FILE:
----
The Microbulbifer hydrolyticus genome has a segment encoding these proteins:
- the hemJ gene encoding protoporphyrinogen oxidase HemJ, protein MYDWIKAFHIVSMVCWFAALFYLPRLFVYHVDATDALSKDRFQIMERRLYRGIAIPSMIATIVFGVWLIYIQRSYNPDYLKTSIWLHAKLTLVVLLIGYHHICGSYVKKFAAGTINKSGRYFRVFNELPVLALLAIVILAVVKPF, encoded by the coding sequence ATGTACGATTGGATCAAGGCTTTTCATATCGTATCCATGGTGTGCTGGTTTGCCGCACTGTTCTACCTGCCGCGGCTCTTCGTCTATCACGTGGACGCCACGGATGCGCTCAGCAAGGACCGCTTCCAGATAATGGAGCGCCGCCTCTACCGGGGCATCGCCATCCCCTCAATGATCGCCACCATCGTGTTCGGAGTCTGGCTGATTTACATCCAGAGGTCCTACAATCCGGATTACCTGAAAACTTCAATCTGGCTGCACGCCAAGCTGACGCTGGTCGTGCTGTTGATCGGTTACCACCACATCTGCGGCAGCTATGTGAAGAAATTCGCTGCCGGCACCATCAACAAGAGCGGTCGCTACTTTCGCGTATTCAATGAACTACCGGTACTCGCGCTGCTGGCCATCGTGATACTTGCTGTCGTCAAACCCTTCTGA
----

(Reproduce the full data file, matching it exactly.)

The Microbulbifer hydrolyticus genome has a segment encoding these proteins:
- the hemJ gene encoding protoporphyrinogen oxidase HemJ, protein MYDWIKAFHIVSMVCWFAALFYLPRLFVYHVDATDALSKDRFQIMERRLYRGIAIPSMIATIVFGVWLIYIQRSYNPDYLKTSIWLHAKLTLVVLLIGYHHICGSYVKKFAAGTINKSGRYFRVFNELPVLALLAIVILAVVKPF, encoded by the coding sequence ATGTACGATTGGATCAAGGCTTTTCATATCGTATCCATGGTGTGCTGGTTTGCCGCACTGTTCTACCTGCCGCGGCTCTTCGTCTATCACGTGGACGCCACGGATGCGCTCAGCAAGGACCGCTTCCAGATAATGGAGCGCCGCCTCTACCGGGGCATCGCCATCCCCTCAATGATCGCCACCATCGTGTTCGGAGTCTGGCTGATTTACATCCAGAGGTCCTACAATCCGGATTACCTGAAAACTTCAATCTGGCTGCACGCCAAGCTGACGCTGGTCGTGCTGTTGATCGGTTACCACCACATCTGCGGCAGCTATGTGAAGAAATTCGCTGCCGGCACCATCAACAAGAGCGGTCGCTACTTTCGCGTATTCAATGAACTACCGGTACTCGCGCTGCTGGCCATCGTGATACTTGCTGTCGTCAAACCCTTCTGA